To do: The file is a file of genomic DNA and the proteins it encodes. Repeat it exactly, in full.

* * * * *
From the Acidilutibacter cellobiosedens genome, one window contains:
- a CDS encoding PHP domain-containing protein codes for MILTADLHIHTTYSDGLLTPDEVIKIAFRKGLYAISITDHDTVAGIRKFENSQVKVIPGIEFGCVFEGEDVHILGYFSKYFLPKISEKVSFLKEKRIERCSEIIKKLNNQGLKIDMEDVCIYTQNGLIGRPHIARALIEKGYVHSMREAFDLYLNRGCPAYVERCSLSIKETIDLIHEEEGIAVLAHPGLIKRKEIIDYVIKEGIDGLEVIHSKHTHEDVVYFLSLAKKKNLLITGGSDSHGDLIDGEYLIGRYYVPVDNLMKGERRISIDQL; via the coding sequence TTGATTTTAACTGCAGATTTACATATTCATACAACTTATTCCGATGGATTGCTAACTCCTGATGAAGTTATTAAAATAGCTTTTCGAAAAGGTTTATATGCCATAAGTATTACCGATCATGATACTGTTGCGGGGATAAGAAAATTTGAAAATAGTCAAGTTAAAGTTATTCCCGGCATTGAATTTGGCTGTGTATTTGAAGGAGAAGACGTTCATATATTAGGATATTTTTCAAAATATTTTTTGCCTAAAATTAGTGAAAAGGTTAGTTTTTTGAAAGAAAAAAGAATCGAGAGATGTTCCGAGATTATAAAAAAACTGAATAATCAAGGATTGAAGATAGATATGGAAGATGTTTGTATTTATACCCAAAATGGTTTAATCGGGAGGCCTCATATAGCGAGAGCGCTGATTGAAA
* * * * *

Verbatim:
From the Acidilutibacter cellobiosedens genome, one window contains:
- a CDS encoding PHP domain-containing protein codes for MILTADLHIHTTYSDGLLTPDEVIKIAFRKGLYAISITDHDTVAGIRKFENSQVKVIPGIEFGCVFEGEDVHILGYFSKYFLPKISEKVSFLKEKRIERCSEIIKKLNNQGLKIDMEDVCIYTQNGLIGRPHIARALIEKGYVHSMREAFDLYLNRGCPAYVERCSLSIKETIDLIHEEEGIAVLAHPGLIKRKEIIDYVIKEGIDGLEVIHSKHTHEDVVYFLSLAKKKNLLITGGSDSHGDLIDGEYLIGRYYVPVDNLMKGERRISIDQL; via the coding sequence TTGATTTTAACTGCAGATTTACATATTCATACAACTTATTCCGATGGATTGCTAACTCCTGATGAAGTTATTAAAATAGCTTTTCGAAAAGGTTTATATGCCATAAGTATTACCGATCATGATACTGTTGCGGGGATAAGAAAATTTGAAAATAGTCAAGTTAAAGTTATTCCCGGCATTGAATTTGGCTGTGTATTTGAAGGAGAAGACGTTCATATATTAGGATATTTTTCAAAATATTTTTTGCCTAAAATTAGTGAAAAGGTTAGTTTTTTGAAAGAAAAAAGAATCGAGAGATGTTCCGAGATTATAAAAAAACTGAATAATCAAGGATTGAAGATAGATATGGAAGATGTTTGTATTTATACCCAAAATGGTTTAATCGGGAGGCCTCATATAGCGAGAGCGCTGATTGAAA